‘Go home:’ Tillerson urges Iran-backed militias to leave Iraq
“Iranian militias that are in Iraq, now that the fight against … ISIS is coming to a close, those militias need to go home,” Tillerson said at a joint news conference with Saudi Foreign Minister Adel Jubeir in Riyadh following a joint meeting with senior Saudi and Iraqi officials.
“The foreign fighters in Iraq need to go home and allow the Iraqi people to regain control,” he added. Tillerson’s visit comes as part of the US efforts to contain Tehran’s influence in the region that grew over the course of war against Islamic State.
An independent and prosperous Iraq would become an obstacle to Iran's "malign behavior” in the Middle East, the US top diplomat told reporters during the press conference. However, Washington is also apparently pushing Iraq into closer cooperation with Saudi Arabia, a longtime US ally and Iraqi rival.
Earlier Sunday, Tillerson said that ties between Riyadh and Bagdad had “great potential” and remain vital for “bolstering our collective security,” adding that Washington takes “great interest in it.”
Tehran capitalized on the war on terrorism in Iraq over recent years as it funded and trained the Popular Mobilization Forces (PMF) – an Iraqi Shiite militia formed in 2014 and declared part of Iraq’s security forces. The PMF fought alongside the Iraqi Army during the liberation of Mosul and other northern Iraqi cities from Islamic State.
In contrast, the Shiite-majority Iraq and the Sunni kingdom of Saudi Arabia had strained relations for more than two decades after Saddam Hussein's 1990 invasion of Kuwait. However, the two countries have sought to improve their relations in recent years.
Saudi Arabia reopened its embassy in Baghdad in 2015 after a break of 25 years. In February 2017, the Saudi foreign minister made his first visit to Iraq. During the meeting Sunday, King Salman of Saudi Arabia and Iraqi Prime Minister Haider al-Abadi reaffirmed their commitment to restoring bilateral relations.
“We have launched a program for the future of the region based on development and security rather than the differences and wars that we have suffered,” Abadi said.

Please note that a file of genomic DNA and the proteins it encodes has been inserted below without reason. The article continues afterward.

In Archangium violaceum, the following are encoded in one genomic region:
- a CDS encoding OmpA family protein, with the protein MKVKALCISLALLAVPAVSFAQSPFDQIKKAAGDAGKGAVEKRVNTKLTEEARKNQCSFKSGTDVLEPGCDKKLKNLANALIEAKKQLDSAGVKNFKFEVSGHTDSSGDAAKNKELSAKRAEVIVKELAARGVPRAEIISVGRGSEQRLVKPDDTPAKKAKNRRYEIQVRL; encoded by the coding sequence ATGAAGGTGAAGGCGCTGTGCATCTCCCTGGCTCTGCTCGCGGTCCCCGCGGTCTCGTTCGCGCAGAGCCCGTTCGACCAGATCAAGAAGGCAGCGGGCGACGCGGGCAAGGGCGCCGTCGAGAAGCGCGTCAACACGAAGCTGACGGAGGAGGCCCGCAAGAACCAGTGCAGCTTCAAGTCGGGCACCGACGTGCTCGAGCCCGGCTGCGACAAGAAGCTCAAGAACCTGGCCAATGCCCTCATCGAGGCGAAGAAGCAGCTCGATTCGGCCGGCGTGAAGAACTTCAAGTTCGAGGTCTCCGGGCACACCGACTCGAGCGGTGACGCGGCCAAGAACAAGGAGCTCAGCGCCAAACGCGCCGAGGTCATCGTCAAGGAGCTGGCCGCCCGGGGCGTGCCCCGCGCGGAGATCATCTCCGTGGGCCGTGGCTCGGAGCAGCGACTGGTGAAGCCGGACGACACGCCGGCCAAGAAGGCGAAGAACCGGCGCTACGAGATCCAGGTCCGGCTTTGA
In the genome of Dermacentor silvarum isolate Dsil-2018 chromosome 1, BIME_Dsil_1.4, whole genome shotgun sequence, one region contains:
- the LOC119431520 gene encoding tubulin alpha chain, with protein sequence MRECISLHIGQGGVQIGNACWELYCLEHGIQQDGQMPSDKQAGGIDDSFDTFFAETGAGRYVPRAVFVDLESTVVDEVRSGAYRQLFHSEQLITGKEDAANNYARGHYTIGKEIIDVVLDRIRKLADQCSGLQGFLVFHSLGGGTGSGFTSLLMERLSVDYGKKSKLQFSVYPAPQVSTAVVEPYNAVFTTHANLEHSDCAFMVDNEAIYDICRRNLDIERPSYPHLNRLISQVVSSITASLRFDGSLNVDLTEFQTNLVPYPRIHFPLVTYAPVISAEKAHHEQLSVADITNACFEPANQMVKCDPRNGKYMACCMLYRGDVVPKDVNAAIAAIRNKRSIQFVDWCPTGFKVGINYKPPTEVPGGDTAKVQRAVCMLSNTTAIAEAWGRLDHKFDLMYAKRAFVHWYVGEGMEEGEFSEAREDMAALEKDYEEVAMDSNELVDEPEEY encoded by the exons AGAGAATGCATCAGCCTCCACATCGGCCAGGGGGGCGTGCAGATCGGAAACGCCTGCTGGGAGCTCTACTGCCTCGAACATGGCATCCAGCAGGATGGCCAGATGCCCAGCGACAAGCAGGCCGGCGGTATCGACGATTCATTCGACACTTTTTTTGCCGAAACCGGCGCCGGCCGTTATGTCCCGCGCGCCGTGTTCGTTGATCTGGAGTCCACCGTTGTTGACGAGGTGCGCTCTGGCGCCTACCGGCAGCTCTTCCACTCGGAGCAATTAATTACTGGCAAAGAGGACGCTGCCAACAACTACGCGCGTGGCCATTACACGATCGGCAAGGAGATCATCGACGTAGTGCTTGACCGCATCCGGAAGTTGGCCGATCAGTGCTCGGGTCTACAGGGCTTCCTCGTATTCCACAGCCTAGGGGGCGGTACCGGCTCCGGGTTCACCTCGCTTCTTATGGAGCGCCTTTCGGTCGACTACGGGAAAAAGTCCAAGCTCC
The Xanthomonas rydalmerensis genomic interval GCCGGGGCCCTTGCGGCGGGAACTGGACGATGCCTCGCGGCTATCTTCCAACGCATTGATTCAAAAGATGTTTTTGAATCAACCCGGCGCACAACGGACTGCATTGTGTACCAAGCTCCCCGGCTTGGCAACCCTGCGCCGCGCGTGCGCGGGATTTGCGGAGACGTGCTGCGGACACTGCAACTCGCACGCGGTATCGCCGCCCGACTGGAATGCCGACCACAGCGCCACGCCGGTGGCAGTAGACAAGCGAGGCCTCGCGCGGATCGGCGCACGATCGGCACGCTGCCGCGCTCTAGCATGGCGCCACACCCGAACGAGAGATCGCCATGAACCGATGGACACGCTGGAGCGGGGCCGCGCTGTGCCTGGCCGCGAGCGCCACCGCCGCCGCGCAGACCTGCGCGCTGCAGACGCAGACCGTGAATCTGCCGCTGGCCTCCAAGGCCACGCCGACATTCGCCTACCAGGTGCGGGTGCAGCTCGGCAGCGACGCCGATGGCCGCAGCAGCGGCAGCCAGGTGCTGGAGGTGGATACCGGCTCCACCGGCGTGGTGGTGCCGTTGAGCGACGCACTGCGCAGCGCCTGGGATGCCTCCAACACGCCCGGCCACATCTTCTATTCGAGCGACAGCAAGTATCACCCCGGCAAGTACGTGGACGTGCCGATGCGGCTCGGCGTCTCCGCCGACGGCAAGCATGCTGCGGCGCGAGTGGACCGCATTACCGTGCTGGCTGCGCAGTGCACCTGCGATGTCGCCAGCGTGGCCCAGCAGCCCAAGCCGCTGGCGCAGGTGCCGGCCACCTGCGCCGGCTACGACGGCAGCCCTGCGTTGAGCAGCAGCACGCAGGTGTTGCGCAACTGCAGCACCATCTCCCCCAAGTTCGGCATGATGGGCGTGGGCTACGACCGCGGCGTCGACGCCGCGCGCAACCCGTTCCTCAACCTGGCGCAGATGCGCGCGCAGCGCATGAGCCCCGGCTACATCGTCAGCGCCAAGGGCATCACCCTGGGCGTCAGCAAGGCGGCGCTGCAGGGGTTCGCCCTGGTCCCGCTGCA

Meanwhile, Tillerson also called on other countries to stop doing business with the Iranian Revolutionary Guards Corps (IRGC), which the US itself recently added to its list of terrorist organizations.
"We are hoping that European companies, countries and others around the world will join the US as we put in place a sanctions structure to prohibit certain activities of the Iranian Revolutionary Guard that foment instability in the region and create destruction in the region," Tillerson said.
He also warned that all those who “conduct business with the Iranian Revolutionary Guard, any of their entities … really do so at great risk.” In mid-October, US President Donald Trump accused the Guards of supporting terrorism and announced “tough” sanctions against them.
Shortly after the announcement, the US Treasury “designated the IRGC under Terrorism Authority,” which would allow the US to impose sanctions on the Guards while stopping short of officially declaring them terrorists.
Less than a week later, the IRGC said that Iran would speed up and expand its missile program development in response to Washington’s hostile approach. The IRGC commander, Brigadier General Hossein Salami, said at that time that the US had long sought to isolate Iran, but that all its efforts had ended up in failure and eventually isolated Washington itself from the rest of the world.